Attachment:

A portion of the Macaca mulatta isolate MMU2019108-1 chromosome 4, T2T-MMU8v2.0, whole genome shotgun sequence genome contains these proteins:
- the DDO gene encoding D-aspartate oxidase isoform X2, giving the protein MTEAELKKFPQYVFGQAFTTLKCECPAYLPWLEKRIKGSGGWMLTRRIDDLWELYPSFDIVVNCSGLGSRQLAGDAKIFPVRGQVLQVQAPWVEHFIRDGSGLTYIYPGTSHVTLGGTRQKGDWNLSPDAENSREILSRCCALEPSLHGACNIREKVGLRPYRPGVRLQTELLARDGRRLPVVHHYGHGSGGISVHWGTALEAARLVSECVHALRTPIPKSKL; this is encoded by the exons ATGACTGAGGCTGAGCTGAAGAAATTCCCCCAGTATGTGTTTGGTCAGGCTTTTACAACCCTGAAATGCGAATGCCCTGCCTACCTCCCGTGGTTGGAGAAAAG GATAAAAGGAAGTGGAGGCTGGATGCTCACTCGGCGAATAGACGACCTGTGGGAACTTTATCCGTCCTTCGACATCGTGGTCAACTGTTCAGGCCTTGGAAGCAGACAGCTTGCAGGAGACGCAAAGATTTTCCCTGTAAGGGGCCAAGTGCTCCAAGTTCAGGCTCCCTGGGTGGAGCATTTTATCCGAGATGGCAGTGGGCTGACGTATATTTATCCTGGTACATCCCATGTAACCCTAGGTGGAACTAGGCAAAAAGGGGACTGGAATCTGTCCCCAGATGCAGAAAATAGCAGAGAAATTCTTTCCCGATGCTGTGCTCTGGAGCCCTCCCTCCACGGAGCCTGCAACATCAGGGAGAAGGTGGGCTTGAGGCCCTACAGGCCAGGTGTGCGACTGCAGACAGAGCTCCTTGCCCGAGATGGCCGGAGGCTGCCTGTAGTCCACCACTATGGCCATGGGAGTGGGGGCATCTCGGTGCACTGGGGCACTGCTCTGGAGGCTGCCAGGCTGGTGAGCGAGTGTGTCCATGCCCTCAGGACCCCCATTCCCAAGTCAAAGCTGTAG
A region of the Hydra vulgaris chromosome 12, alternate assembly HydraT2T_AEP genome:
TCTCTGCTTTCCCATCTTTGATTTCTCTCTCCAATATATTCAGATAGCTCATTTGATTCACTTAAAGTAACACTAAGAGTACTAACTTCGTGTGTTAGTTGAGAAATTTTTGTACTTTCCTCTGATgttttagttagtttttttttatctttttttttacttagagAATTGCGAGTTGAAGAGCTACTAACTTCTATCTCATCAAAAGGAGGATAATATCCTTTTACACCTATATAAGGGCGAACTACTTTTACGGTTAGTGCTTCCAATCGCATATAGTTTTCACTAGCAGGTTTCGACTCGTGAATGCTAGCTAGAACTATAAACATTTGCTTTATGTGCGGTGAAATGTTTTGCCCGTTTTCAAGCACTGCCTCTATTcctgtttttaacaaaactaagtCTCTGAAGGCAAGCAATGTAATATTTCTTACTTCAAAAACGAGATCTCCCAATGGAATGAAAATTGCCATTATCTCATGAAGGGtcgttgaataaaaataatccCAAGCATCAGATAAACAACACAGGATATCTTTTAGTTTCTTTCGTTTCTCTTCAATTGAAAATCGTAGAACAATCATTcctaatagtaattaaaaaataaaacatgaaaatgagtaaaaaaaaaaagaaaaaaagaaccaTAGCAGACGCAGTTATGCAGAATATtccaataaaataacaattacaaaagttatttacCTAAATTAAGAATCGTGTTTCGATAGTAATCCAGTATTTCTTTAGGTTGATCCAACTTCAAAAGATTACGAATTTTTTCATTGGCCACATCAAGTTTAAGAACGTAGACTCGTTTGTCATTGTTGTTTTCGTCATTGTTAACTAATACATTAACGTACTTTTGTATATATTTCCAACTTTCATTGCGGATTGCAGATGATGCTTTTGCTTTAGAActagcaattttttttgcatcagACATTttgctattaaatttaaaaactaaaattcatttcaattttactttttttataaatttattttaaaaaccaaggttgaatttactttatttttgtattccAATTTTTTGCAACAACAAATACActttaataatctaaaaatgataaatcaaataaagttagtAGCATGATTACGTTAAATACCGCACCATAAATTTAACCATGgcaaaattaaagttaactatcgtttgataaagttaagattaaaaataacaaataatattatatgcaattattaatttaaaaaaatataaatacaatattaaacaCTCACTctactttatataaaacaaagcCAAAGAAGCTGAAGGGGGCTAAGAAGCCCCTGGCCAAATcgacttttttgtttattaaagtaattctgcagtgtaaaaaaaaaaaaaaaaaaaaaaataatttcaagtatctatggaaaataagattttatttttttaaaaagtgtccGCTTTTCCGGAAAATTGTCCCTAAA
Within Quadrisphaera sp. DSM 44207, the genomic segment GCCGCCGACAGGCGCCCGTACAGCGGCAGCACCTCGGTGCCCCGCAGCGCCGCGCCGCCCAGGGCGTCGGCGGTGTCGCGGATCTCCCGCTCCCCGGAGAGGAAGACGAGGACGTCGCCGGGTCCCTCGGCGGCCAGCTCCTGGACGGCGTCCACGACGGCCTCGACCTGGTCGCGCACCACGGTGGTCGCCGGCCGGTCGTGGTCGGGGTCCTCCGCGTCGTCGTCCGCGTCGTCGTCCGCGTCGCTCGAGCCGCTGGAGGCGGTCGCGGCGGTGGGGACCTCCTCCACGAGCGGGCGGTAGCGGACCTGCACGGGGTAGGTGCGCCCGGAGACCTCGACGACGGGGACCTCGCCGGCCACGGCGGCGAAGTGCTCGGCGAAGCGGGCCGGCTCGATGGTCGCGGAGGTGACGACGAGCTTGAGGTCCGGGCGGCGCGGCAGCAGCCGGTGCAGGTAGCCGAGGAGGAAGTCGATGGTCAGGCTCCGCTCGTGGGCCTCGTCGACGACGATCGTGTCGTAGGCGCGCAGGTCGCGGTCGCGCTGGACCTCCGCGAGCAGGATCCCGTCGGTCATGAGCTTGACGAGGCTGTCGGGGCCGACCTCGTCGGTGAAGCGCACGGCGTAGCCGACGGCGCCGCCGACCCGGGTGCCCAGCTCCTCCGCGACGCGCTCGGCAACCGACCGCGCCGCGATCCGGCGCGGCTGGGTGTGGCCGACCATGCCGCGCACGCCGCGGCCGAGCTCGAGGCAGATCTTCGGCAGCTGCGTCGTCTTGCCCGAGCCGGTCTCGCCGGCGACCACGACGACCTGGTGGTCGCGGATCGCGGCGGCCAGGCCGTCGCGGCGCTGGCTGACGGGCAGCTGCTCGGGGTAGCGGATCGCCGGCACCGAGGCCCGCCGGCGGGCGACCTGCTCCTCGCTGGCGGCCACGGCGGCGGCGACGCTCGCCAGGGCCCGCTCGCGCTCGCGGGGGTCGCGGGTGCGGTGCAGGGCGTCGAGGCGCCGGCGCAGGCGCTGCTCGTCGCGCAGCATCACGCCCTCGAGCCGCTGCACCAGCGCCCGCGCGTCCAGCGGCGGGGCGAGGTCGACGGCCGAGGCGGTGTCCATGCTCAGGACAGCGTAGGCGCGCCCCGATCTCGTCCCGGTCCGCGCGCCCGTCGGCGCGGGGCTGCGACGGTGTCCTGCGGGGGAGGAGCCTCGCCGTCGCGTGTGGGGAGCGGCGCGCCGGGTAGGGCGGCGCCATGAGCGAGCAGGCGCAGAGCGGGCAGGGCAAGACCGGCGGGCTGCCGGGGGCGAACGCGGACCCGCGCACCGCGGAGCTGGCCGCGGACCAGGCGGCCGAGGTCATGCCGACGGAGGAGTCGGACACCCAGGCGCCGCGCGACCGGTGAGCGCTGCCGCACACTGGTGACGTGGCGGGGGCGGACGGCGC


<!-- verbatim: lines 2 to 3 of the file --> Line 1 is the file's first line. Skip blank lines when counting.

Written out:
- the DDO gene encoding D-aspartate oxidase isoform X2, giving the protein MTEAELKKFPQYVFGQAFTTLKCECPAYLPWLEKRIKGSGGWMLTRRIDDLWELYPSFDIVVNCSGLGSRQLAGDAKIFPVRGQVLQVQAPWVEHFIRDGSGLTYIYPGTSHVTLGGTRQKGDWNLSPDAENSREILSRCCALEPSLHGACNIREKVGLRPYRPGVRLQTELLARDGRRLPVVHHYGHGSGGISVHWGTALEAARLVSECVHALRTPIPKSKL; this is encoded by the exons ATGACTGAGGCTGAGCTGAAGAAATTCCCCCAGTATGTGTTTGGTCAGGCTTTTACAACCCTGAAATGCGAATGCCCTGCCTACCTCCCGTGGTTGGAGAAAAG GATAAAAGGAAGTGGAGGCTGGATGCTCACTCGGCGAATAGACGACCTGTGGGAACTTTATCCGTCCTTCGACATCGTGGTCAACTGTTCAGGCCTTGGAAGCAGACAGCTTGCAGGAGACGCAAAGATTTTCCCTGTAAGGGGCCAAGTGCTCCAAGTTCAGGCTCCCTGGGTGGAGCATTTTATCCGAGATGGCAGTGGGCTGACGTATATTTATCCTGGTACATCCCATGTAACCCTAGGTGGAACTAGGCAAAAAGGGGACTGGAATCTGTCCCCAGATGCAGAAAATAGCAGAGAAATTCTTTCCCGATGCTGTGCTCTGGAGCCCTCCCTCCACGGAGCCTGCAACATCAGGGAGAAGGTGGGCTTGAGGCCCTACAGGCCAGGTGTGCGACTGCAGACAGAGCTCCTTGCCCGAGATGGCCGGAGGCTGCCTGTAGTCCACCACTATGGCCATGGGAGTGGGGGCATCTCGGTGCACTGGGGCACTGCTCTGGAGGCTGCCAGGCTGGTGAGCGAGTGTGTCCATGCCCTCAGGACCCCCATTCCCAAGTCAAAGCTGTAG
A region of the Hydra vulgaris chromosome 12, alternate assembly HydraT2T_AEP genome: